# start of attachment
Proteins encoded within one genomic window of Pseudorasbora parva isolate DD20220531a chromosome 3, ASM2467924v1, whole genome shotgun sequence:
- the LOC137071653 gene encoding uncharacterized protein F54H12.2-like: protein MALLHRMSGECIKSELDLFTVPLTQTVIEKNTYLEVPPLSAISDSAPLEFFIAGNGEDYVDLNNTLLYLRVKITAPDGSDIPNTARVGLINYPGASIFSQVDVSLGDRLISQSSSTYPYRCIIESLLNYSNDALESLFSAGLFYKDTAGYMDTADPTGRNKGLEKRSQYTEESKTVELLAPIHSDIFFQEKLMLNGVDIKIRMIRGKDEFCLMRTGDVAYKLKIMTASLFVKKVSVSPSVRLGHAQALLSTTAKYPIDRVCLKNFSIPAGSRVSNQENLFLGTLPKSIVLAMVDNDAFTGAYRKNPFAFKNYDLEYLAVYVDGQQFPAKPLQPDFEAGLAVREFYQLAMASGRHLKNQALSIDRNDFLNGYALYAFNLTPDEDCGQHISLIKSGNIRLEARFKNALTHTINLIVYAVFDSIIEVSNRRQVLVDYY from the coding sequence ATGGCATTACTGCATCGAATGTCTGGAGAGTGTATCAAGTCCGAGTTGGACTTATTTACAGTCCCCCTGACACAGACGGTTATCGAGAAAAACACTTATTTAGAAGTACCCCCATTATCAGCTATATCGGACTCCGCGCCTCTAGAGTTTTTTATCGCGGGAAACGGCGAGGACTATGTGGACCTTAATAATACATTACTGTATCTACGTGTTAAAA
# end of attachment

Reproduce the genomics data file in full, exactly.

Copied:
Proteins encoded within one genomic window of Pseudorasbora parva isolate DD20220531a chromosome 3, ASM2467924v1, whole genome shotgun sequence:
- the LOC137071653 gene encoding uncharacterized protein F54H12.2-like: protein MALLHRMSGECIKSELDLFTVPLTQTVIEKNTYLEVPPLSAISDSAPLEFFIAGNGEDYVDLNNTLLYLRVKITAPDGSDIPNTARVGLINYPGASIFSQVDVSLGDRLISQSSSTYPYRCIIESLLNYSNDALESLFSAGLFYKDTAGYMDTADPTGRNKGLEKRSQYTEESKTVELLAPIHSDIFFQEKLMLNGVDIKIRMIRGKDEFCLMRTGDVAYKLKIMTASLFVKKVSVSPSVRLGHAQALLSTTAKYPIDRVCLKNFSIPAGSRVSNQENLFLGTLPKSIVLAMVDNDAFTGAYRKNPFAFKNYDLEYLAVYVDGQQFPAKPLQPDFEAGLAVREFYQLAMASGRHLKNQALSIDRNDFLNGYALYAFNLTPDEDCGQHISLIKSGNIRLEARFKNALTHTINLIVYAVFDSIIEVSNRRQVLVDYY from the coding sequence ATGGCATTACTGCATCGAATGTCTGGAGAGTGTATCAAGTCCGAGTTGGACTTATTTACAGTCCCCCTGACACAGACGGTTATCGAGAAAAACACTTATTTAGAAGTACCCCCATTATCAGCTATATCGGACTCCGCGCCTCTAGAGTTTTTTATCGCGGGAAACGGCGAGGACTATGTGGACCTTAATAATACATTACTGTATCTACGTGTTAAAA